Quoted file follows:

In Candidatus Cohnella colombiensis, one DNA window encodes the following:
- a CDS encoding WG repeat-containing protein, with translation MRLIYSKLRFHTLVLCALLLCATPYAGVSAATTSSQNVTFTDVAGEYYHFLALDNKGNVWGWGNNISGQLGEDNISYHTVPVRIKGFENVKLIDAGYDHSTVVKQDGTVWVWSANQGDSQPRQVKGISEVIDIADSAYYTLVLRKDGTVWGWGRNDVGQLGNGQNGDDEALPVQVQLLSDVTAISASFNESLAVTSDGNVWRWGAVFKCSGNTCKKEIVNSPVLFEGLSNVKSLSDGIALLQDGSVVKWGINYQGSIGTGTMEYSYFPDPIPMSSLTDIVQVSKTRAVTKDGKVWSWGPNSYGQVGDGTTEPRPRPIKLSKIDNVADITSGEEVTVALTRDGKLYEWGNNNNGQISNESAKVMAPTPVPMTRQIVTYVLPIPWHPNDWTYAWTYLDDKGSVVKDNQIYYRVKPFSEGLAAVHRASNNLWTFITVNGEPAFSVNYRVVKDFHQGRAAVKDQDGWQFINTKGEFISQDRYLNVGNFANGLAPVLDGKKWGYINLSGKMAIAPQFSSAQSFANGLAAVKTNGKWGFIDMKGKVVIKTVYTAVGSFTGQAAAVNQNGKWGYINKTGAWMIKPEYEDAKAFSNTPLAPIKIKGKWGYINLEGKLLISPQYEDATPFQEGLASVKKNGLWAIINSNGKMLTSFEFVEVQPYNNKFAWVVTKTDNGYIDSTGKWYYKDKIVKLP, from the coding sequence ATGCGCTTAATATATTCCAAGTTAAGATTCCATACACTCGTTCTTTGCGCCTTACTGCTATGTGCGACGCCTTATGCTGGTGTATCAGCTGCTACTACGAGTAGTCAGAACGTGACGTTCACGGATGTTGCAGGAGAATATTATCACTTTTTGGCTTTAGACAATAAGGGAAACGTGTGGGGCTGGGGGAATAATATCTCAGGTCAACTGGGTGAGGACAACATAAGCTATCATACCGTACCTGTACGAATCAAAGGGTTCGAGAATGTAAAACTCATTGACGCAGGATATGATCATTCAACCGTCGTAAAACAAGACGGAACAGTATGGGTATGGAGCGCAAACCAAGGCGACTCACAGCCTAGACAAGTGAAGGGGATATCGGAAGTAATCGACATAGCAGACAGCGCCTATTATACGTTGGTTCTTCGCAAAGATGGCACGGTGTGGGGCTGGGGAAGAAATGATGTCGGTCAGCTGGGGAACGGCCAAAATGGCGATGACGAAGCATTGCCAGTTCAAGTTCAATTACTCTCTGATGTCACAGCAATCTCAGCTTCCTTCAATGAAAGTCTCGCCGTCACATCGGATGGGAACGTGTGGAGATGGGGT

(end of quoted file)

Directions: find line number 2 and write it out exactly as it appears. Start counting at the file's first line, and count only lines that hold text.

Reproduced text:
- a CDS encoding WG repeat-containing protein, with translation MRLIYSKLRFHTLVLCALLLCATPYAGVSAATTSSQNVTFTDVAGEYYHFLALDNKGNVWGWGNNISGQLGEDNISYHTVPVRIKGFENVKLIDAGYDHSTVVKQDGTVWVWSANQGDSQPRQVKGISEVIDIADSAYYTLVLRKDGTVWGWGRNDVGQLGNGQNGDDEALPVQVQLLSDVTAISASFNESLAVTSDGNVWRWGAVFKCSGNTCKKEIVNSPVLFEGLSNVKSLSDGIALLQDGSVVKWGINYQGSIGTGTMEYSYFPDPIPMSSLTDIVQVSKTRAVTKDGKVWSWGPNSYGQVGDGTTEPRPRPIKLSKIDNVADITSGEEVTVALTRDGKLYEWGNNNNGQISNESAKVMAPTPVPMTRQIVTYVLPIPWHPNDWTYAWTYLDDKGSVVKDNQIYYRVKPFSEGLAAVHRASNNLWTFITVNGEPAFSVNYRVVKDFHQGRAAVKDQDGWQFINTKGEFISQDRYLNVGNFANGLAPVLDGKKWGYINLSGKMAIAPQFSSAQSFANGLAAVKTNGKWGFIDMKGKVVIKTVYTAVGSFTGQAAAVNQNGKWGYINKTGAWMIKPEYEDAKAFSNTPLAPIKIKGKWGYINLEGKLLISPQYEDATPFQEGLASVKKNGLWAIINSNGKMLTSFEFVEVQPYNNKFAWVVTKTDNGYIDSTGKWYYKDKIVKLP, from the coding sequence ATGCGCTTAATATATTCCAAGTTAAGATTCCATACACTCGTTCTTTGCGCCTTACTGCTATGTGCGACGCCTTATGCTGGTGTATCAGCTGCTACTACGAGTAGTCAGAACGTGACGTTCACGGATGTTGCAGGAGAATATTATCACTTTTTGGCTTTAGACAATAAGGGAAACGTGTGGGGCTGGGGGAATAATATCTCAGGTCAACTGGGTGAGGACAACATAAGCTATCATACCGTACCTGTACGAATCAAAGGGTTCGAGAATGTAAAACTCATTGACGCAGGATATGATCATTCAACCGTCGTAAAACAAGACGGAACAGTATGGGTATGGAGCGCAAACCAAGGCGACTCACAGCCTAGACAAGTGAAGGGGATATCGGAAGTAATCGACATAGCAGACAGCGCCTATTATACGTTGGTTCTTCGCAAAGATGGCACGGTGTGGGGCTGGGGAAGAAATGATGTCGGTCAGCTGGGGAACGGCCAAAATGGCGATGACGAAGCATTGCCAGTTCAAGTTCAATTACTCTCTGATGTCACAGCAATCTCAGCTTCCTTCAATGAAAGTCTCGCCGTCACATCGGATGGGAACGTGTGGAGATGGGGT